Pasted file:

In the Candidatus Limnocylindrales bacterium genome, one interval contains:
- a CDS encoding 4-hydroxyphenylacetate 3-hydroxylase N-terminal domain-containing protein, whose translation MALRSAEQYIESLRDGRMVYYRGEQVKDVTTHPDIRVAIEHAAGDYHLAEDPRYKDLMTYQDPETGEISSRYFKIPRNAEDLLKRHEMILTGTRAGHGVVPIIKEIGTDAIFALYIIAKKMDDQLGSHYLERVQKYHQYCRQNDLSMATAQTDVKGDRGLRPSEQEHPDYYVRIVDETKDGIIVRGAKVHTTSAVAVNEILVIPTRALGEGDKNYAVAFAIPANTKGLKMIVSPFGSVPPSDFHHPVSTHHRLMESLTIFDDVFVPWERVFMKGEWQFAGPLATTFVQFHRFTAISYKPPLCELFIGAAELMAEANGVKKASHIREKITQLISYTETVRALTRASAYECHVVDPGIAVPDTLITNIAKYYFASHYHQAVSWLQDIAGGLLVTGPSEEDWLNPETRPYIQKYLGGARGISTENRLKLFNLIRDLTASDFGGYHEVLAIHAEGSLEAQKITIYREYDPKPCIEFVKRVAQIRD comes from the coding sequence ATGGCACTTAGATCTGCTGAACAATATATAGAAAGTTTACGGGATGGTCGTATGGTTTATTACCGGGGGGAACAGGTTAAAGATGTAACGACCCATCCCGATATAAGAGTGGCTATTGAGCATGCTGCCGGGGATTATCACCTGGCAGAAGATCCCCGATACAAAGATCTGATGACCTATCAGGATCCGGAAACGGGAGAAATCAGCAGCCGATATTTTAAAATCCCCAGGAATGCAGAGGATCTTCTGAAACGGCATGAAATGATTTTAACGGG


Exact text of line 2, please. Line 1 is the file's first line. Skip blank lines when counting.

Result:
- a CDS encoding 4-hydroxyphenylacetate 3-hydroxylase N-terminal domain-containing protein, whose translation MALRSAEQYIESLRDGRMVYYRGEQVKDVTTHPDIRVAIEHAAGDYHLAEDPRYKDLMTYQDPETGEISSRYFKIPRNAEDLLKRHEMILTGTRAGHGVVPIIKEIGTDAIFALYIIAKKMDDQLGSHYLERVQKYHQYCRQNDLSMATAQTDVKGDRGLRPSEQEHPDYYVRIVDETKDGIIVRGAKVHTTSAVAVNEILVIPTRALGEGDKNYAVAFAIPANTKGLKMIVSPFGSVPPSDFHHPVSTHHRLMESLTIFDDVFVPWERVFMKGEWQFAGPLATTFVQFHRFTAISYKPPLCELFIGAAELMAEANGVKKASHIREKITQLISYTETVRALTRASAYECHVVDPGIAVPDTLITNIAKYYFASHYHQAVSWLQDIAGGLLVTGPSEEDWLNPETRPYIQKYLGGARGISTENRLKLFNLIRDLTASDFGGYHEVLAIHAEGSLEAQKITIYREYDPKPCIEFVKRVAQIRD comes from the coding sequence ATGGCACTTAGATCTGCTGAACAATATATAGAAAGTTTACGGGATGGTCGTATGGTTTATTACCGGGGGGAACAGGTTAAAGATGTAACGACCCATCCCGATATAAGAGTGGCTATTGAGCATGCTGCCGGGGATTATCACCTGGCAGAAGATCCCCGATACAAAGATCTGATGACCTATCAGGATCCGGAAACGGGAGAAATCAGCAGCCGATATTTTAAAATCCCCAGGAATGCAGAGGATCTTCTGAAACGGCATGAAATGATTTTAACGGG